- 公益社団法人 日本気象学会
- SOLA (ISSN:13496476)
- vol.18, pp.147-153, 2022 (Released:2022-07-17)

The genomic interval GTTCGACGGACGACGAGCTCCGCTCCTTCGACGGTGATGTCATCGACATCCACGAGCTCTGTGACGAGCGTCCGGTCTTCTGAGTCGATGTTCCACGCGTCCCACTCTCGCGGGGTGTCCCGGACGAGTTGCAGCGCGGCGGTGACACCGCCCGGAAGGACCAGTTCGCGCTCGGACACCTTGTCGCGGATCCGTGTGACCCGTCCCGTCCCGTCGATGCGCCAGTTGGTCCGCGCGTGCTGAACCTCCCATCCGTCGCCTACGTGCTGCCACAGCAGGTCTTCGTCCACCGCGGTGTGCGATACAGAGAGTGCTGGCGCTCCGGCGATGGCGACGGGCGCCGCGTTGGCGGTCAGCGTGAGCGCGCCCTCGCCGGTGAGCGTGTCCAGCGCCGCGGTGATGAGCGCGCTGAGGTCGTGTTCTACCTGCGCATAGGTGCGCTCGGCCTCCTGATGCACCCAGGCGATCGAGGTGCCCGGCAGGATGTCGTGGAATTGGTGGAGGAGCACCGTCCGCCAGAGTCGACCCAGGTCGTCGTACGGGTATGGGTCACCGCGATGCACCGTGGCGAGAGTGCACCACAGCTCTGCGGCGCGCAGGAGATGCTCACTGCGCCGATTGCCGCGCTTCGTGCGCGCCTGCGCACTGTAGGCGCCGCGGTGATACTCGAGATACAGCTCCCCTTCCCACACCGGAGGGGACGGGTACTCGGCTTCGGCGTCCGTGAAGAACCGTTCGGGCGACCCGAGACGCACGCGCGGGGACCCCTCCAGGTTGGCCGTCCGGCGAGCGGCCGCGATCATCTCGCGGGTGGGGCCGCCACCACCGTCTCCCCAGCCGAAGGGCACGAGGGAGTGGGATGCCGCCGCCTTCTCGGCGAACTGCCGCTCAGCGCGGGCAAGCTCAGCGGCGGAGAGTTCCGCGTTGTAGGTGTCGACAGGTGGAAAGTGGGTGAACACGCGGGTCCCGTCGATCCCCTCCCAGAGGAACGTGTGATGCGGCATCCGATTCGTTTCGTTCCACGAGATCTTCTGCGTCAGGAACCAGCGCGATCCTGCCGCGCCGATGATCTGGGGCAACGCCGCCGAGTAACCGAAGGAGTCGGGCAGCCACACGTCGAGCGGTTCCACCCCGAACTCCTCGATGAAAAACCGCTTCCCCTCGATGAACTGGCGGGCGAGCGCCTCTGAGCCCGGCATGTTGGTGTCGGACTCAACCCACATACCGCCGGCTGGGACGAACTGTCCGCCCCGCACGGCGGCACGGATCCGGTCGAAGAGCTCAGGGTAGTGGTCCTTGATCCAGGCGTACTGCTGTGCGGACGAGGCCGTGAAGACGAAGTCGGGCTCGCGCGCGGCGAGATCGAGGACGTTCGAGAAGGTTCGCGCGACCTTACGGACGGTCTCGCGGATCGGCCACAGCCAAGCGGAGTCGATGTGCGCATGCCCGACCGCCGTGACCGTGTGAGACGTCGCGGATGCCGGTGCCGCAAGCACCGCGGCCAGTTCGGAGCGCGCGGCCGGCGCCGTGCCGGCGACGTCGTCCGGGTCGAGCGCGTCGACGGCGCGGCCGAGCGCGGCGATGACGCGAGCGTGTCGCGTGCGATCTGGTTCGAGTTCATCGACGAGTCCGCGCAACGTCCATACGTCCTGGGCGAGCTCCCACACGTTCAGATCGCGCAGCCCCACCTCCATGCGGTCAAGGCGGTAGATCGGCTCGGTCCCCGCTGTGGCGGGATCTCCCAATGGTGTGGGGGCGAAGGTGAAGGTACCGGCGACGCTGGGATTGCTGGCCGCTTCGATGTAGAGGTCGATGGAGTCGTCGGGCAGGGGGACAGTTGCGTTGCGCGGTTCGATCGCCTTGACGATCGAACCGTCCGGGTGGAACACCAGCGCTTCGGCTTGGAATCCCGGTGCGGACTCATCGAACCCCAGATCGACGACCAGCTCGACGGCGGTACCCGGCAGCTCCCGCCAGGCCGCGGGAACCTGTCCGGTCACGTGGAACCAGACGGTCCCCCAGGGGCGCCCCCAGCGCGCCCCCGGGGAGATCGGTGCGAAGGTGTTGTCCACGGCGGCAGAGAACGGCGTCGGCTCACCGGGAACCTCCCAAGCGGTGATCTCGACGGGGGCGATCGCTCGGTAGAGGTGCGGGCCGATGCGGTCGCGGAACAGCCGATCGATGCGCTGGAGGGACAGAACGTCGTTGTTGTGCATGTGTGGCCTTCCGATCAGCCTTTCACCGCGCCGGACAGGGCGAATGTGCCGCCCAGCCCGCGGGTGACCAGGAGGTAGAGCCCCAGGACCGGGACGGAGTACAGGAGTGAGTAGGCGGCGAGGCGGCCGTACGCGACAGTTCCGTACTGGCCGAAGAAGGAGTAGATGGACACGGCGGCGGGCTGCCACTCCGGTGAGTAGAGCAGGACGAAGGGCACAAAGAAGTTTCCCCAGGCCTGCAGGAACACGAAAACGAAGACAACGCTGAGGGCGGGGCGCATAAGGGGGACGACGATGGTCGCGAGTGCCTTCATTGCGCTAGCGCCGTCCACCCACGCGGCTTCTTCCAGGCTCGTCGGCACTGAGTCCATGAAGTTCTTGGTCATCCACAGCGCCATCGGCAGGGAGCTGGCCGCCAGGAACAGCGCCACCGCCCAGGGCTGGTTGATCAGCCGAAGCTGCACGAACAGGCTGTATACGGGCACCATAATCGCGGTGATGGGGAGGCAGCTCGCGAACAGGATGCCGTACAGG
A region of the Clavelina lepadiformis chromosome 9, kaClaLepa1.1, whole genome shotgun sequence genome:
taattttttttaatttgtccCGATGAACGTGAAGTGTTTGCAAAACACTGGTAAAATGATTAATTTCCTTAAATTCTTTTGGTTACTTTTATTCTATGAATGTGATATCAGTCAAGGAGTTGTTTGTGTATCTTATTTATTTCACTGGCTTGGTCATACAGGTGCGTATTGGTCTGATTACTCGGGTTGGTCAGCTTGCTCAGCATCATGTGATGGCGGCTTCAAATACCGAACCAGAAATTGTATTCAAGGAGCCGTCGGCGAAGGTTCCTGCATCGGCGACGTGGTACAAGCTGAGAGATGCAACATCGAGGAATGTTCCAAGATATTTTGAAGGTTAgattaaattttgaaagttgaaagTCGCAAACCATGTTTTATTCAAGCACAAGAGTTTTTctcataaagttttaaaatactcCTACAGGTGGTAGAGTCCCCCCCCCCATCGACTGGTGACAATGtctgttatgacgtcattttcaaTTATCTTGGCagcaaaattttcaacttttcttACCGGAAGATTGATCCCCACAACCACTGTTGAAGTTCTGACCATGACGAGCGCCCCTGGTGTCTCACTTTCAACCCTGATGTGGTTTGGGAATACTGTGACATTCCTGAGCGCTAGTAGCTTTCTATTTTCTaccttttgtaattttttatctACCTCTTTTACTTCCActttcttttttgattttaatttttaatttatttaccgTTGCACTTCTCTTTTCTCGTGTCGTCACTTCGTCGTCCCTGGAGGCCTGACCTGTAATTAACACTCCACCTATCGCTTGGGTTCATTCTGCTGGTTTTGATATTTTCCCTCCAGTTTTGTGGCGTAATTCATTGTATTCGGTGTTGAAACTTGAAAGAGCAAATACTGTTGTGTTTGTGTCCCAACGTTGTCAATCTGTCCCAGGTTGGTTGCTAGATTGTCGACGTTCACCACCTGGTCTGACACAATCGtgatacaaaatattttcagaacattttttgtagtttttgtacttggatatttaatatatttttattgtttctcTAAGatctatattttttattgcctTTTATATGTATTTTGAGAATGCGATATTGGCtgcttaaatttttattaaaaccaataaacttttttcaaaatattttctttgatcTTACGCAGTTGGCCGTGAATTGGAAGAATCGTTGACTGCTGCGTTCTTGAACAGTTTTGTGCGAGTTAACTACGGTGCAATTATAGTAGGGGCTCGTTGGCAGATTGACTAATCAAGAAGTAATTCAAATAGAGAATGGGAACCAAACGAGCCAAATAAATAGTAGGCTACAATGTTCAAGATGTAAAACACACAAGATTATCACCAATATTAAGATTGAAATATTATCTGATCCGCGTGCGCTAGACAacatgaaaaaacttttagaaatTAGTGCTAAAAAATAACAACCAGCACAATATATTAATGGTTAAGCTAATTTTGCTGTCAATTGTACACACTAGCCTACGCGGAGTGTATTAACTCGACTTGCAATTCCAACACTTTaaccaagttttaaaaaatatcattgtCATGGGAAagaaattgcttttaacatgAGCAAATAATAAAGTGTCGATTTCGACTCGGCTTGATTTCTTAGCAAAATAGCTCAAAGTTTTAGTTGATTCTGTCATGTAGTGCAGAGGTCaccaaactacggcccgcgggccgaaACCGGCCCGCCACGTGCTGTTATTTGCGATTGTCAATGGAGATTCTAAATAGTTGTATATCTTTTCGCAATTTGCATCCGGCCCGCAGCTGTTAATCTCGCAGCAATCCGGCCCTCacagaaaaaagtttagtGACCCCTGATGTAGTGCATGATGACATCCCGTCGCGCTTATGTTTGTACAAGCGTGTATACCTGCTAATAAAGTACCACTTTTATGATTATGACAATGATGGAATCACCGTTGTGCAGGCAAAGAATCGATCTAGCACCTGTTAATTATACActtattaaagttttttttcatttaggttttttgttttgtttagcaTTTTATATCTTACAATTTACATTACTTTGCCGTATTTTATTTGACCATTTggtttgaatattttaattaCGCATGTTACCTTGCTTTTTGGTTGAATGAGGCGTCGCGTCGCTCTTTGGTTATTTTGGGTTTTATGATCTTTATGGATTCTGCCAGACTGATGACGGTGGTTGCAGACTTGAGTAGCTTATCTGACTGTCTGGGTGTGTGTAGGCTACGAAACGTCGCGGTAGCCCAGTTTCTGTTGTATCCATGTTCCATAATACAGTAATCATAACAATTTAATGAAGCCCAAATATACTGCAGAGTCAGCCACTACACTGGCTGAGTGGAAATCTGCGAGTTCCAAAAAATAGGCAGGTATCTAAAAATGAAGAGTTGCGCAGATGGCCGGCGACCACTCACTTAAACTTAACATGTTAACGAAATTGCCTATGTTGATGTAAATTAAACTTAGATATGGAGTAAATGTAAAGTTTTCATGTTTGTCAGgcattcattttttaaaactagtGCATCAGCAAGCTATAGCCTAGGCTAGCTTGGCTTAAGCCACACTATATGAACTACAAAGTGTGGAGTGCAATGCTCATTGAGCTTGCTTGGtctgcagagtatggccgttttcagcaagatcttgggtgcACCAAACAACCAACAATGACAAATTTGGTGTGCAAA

We investigated the sub-seasonal predictability of heavy snowfall events in Iwamizawa, Hokkaido, using the Japan Meteorological Agency's 1-month ensemble predictions. First, the self-organizing map (SOM) technique was applied to the Japanese 55-year Reanalysis sea-level pressure anomalies to identify weather patterns resulting in heavy snowfall. It revealed that heavy snowfall developed in SOM nodes (weather patterns) with low-pressure centers to the east/northeast of Hokkaido and Siberian high to the west, resulting in westerly to northwesterly monsoon winds traversing the Sea of Japan towards western Hokkaido. Next, ensemble forecasts were projected onto the SOM map to determine the predictability of weather patterns up to a month in advance. For winter 2019, there was relatively low probability of projecting a high number of ensembles in SOM nodes to those observed in the reanalysis. In contrast, much higher probability was seen in 2020 to ∼10 forecast days. When considering multiple SOM nodes that contribute to heavy snowfall in the forecast, both winters saw more ensemble members predicting heavy snowfall to ∼10 forecast days. We also saw a higher probability of heavy snowfall beyond 10-days in 2020. These results highlight the potential benefit of incorporating multiple weather patterns to forecast heavy snowfall.